The account of separable, modular perceptual and motor subsystems, in particular, has recently been suggested to reflect a classical result in the control theory literature, where modular regulators are defined using the “separation principle” (Baltieri and Buckley 2018, 2019a). In control theory, this principle describes a set of necessary and sufficient conditions for the independent optimisation of the two main components of a device regulating a system in the presence of uncertainty: a paired state estimator and forward model, and a (deterministic) controller. Under the assumptions of the separation principle, teleological behaviour can be cast as a sequential process of optimal estimation, combining state estimation and forward models, followed by a phase where internal world (forward and inverse) models are refined and used for off-line planning. This leads to an optimal control stage, where actions are produced by an inverse model of the dynamics of a plant (e.g., the body) using accurate estimates of the current state of a system. An intrinsic assumption of optimal motor control approaches based on the separation principle is thus that sensorimotor control is orchestrated mainly by two separate modules: a combined state estimator/forward model and an inverse model. The assumptions behind the separation principle in control are, however, rather strict and include, for instance, the presence of linear dynamics, the use of quadratic cost functions and dynamics where uncertainty is expressed using Gaussian noise. As previously suggested, some of these assumptions can be easily violated when applied to the study of biological systems (Todorov 2005; Baltieri and Buckley 2018).

Perhaps the most important shortcoming of this approach comes from the fact that its formulation expresses motor signals as neutral, or equivalently, the lack of dual effects of motor actions (Bar-Shalom and Tse 1974). In practice, this means that the canonical controls generated by LQG models cannot reduce (or even increase) a system’s uncertainty in the future, i.e., actions can only be instrumental, and have no epistemic effect on future state estimates—with a possible exception to this account found in the optimal feedback control extension of the model by Todorov and Jordan (2002) and Todorov (2005). In accordance with the differences in terms of epistemic actions, approaches based on the separation principle have variously been addressed also as adaptive (as opposed to dual) controllers (Kappen 2011a, b), or feedback (as opposed to closed-loop) methods (Bar-Shalom and Tse 1974).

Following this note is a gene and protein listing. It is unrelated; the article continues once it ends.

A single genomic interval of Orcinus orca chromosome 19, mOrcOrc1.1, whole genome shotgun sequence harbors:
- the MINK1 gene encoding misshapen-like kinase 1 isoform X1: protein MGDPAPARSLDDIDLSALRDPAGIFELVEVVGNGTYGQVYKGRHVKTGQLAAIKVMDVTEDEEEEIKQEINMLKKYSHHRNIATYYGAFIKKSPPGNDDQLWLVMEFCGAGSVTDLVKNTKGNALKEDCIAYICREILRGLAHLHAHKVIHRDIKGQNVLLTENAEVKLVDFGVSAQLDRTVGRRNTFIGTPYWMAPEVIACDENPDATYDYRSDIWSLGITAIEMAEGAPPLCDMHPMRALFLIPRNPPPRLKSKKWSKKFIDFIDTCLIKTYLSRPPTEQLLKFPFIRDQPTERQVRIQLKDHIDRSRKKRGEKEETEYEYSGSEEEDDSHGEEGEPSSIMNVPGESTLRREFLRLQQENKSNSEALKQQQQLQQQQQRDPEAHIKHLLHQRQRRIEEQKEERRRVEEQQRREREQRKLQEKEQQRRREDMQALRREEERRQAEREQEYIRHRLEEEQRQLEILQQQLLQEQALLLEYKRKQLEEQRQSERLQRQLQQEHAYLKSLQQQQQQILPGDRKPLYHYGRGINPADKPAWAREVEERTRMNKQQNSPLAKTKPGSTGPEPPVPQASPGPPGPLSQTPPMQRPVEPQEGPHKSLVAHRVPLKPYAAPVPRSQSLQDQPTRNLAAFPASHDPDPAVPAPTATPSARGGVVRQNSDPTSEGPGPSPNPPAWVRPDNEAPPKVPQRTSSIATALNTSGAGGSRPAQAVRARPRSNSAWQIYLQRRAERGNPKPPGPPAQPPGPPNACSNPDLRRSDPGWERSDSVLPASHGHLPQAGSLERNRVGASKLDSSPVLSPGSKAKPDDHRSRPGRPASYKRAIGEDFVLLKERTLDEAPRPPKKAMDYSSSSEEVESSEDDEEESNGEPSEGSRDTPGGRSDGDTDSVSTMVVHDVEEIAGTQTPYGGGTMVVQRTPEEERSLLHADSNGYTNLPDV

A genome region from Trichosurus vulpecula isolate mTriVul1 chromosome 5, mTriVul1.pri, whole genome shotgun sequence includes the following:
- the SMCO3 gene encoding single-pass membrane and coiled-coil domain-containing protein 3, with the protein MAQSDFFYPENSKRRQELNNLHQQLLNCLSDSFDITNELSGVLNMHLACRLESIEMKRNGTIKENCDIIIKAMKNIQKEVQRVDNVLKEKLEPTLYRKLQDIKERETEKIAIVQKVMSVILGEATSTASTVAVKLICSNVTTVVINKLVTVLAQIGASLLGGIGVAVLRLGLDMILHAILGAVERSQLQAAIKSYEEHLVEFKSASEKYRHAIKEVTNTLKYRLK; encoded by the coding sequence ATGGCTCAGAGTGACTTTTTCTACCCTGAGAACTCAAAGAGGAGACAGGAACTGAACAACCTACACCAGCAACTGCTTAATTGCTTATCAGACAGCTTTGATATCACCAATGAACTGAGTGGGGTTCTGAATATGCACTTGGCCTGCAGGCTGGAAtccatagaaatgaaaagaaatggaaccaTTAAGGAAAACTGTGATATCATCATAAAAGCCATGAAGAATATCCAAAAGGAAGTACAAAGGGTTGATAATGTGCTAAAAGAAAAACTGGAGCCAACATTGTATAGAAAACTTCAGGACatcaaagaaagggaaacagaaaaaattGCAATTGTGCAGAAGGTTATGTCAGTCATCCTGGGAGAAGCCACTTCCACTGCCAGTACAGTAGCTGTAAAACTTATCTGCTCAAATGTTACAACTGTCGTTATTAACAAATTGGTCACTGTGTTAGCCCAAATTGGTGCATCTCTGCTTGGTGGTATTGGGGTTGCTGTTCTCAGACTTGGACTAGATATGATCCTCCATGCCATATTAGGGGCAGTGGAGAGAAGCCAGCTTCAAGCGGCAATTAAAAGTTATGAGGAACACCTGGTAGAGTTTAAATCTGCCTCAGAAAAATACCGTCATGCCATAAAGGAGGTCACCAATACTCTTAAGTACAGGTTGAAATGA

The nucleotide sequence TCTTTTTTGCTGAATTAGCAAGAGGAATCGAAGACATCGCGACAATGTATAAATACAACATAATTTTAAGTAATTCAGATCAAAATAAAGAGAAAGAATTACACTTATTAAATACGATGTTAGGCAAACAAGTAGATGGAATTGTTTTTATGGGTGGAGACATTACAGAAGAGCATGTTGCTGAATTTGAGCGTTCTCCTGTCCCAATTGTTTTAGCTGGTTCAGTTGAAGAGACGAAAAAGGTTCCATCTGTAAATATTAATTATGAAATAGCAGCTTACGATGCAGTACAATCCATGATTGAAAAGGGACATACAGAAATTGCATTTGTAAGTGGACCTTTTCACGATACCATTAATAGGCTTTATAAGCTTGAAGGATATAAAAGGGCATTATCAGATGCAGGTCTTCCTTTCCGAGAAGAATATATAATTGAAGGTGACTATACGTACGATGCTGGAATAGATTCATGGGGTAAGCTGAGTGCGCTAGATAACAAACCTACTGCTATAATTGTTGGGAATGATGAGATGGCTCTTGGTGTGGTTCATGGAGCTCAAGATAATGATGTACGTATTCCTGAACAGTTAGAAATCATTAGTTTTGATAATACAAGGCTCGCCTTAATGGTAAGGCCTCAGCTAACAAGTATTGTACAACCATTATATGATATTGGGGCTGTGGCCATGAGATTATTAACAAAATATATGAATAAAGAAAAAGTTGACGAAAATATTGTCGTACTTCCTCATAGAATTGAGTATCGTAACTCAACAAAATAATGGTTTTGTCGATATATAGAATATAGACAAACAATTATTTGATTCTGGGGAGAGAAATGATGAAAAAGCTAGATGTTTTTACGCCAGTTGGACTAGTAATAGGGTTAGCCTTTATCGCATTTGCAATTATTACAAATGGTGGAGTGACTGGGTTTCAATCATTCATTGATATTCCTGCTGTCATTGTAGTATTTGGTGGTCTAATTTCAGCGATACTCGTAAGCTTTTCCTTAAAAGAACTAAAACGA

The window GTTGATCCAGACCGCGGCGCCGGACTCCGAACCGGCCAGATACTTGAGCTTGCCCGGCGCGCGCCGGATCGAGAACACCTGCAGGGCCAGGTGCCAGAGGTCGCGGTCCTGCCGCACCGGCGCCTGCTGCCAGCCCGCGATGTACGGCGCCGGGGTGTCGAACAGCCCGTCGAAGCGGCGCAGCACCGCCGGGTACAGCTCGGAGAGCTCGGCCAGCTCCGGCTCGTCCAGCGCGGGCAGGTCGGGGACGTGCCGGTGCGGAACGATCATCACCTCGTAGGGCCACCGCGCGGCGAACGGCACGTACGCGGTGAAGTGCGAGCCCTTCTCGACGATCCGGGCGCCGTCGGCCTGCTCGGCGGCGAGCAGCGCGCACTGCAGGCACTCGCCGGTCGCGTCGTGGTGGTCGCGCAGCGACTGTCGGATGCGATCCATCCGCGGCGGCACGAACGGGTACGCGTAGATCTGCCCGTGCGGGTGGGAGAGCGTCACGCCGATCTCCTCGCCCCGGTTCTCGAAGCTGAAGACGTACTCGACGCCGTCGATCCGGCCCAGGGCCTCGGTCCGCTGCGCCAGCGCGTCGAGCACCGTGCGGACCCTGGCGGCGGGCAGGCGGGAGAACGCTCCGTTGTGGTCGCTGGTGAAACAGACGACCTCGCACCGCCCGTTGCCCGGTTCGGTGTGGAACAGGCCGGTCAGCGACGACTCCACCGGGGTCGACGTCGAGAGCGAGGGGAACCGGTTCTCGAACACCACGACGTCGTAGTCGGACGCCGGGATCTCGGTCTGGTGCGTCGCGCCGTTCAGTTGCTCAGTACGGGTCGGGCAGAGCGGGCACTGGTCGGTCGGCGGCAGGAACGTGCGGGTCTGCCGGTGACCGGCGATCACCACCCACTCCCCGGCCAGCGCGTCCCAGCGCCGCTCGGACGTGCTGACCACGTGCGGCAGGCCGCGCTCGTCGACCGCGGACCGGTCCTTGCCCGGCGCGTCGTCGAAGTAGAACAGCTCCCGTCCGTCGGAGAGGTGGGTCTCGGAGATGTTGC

The active inference frameworkFootnote 3 offers an alternative account of skilled action (Friston et al. 2012a, b; Friston et al. 2017). In the active inference framework, some of the assumptions that underwrite the separation principle are dropped in favour of a more cohesive and unifying perspective on forward and inverse models [Baltieri and Buckley 2018, 2019a; see also George and Sunny (2019)]. The active inference framework thus comprehensively challenges the optimal control theoretic approach to sensorimotor behaviour, highlighting some of the limitations associated with such schemes based on value functions (Friston 2011; Friston et al. 2012a, b), with natural implications for accounts of skillful performance. In particular, here, we refer to the idea that traditional OMCT accounts of behaviour can only specify performance using a single number, a scalar that is defined and consequently tracked by a value function. Value functions express criteria of optimality for motor behaviour that instantiate an index of “accuracy,” which reflects how a specific definition of value uniquely maps to an act or motor plan conforming to a goal. Indeed, the physics of flow embedded in active inference accounts of sensorimotor behaviour show that motion in a biologically realistic state space irreducibly includes two orthogonal kinds of motion: an irrotational (or curl-free) component and a solenoidal (or divergence-free) component. The former is what allows the flow to climb a gradient towards more valuable or probable states (i.e., moving from less to more valuable states); while the latter specifies a flow around an isoprobability contour, where all entered states have an equal value or probability (i.e., different configurations of states expressing the same value, or rather skillfulness, that may be relevant in different contexts). Heuristically, the irrotational component contributes to the appetitive, motivated aspect to behaviour, getting the agent closer to desired states or observations; whereas the solenoidal component describes behaviour that does not aim directly at need satisfaction. Together, these flows provide a richer framework for expressing skilfulness as a process whose characteristics go beyond a simple gradient of value/accuracy. Value functions—and indeed any motor scheme based on functions that return scalars – are not up to the task of modelling the variety of (skillful) acts describing human behaviour because, by construction, they cannot account for the solenoidal aspect of flow.